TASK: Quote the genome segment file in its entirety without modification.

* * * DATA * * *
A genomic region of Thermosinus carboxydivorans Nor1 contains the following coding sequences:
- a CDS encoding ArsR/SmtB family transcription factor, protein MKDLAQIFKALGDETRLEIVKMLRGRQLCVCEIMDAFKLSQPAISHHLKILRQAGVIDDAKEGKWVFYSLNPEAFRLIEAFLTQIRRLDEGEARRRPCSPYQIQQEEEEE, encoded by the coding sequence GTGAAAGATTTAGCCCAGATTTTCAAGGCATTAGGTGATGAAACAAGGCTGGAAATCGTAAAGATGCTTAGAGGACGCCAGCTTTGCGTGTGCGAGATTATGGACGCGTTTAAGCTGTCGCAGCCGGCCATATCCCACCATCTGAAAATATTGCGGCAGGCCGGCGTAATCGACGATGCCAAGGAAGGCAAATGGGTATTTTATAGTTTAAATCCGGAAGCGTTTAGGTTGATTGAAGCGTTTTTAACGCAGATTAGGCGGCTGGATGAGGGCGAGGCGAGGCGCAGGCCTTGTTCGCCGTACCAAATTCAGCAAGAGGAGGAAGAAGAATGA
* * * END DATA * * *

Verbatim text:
A genomic region of Thermosinus carboxydivorans Nor1 contains the following coding sequences:
- a CDS encoding ArsR/SmtB family transcription factor, protein MKDLAQIFKALGDETRLEIVKMLRGRQLCVCEIMDAFKLSQPAISHHLKILRQAGVIDDAKEGKWVFYSLNPEAFRLIEAFLTQIRRLDEGEARRRPCSPYQIQQEEEEE, encoded by the coding sequence GTGAAAGATTTAGCCCAGATTTTCAAGGCATTAGGTGATGAAACAAGGCTGGAAATCGTAAAGATGCTTAGAGGACGCCAGCTTTGCGTGTGCGAGATTATGGACGCGTTTAAGCTGTCGCAGCCGGCCATATCCCACCATCTGAAAATATTGCGGCAGGCCGGCGTAATCGACGATGCCAAGGAAGGCAAATGGGTATTTTATAGTTTAAATCCGGAAGCGTTTAGGTTGATTGAAGCGTTTTTAACGCAGATTAGGCGGCTGGATGAGGGCGAGGCGAGGCGCAGGCCTTGTTCGCCGTACCAAATTCAGCAAGAGGAGGAAGAAGAATGA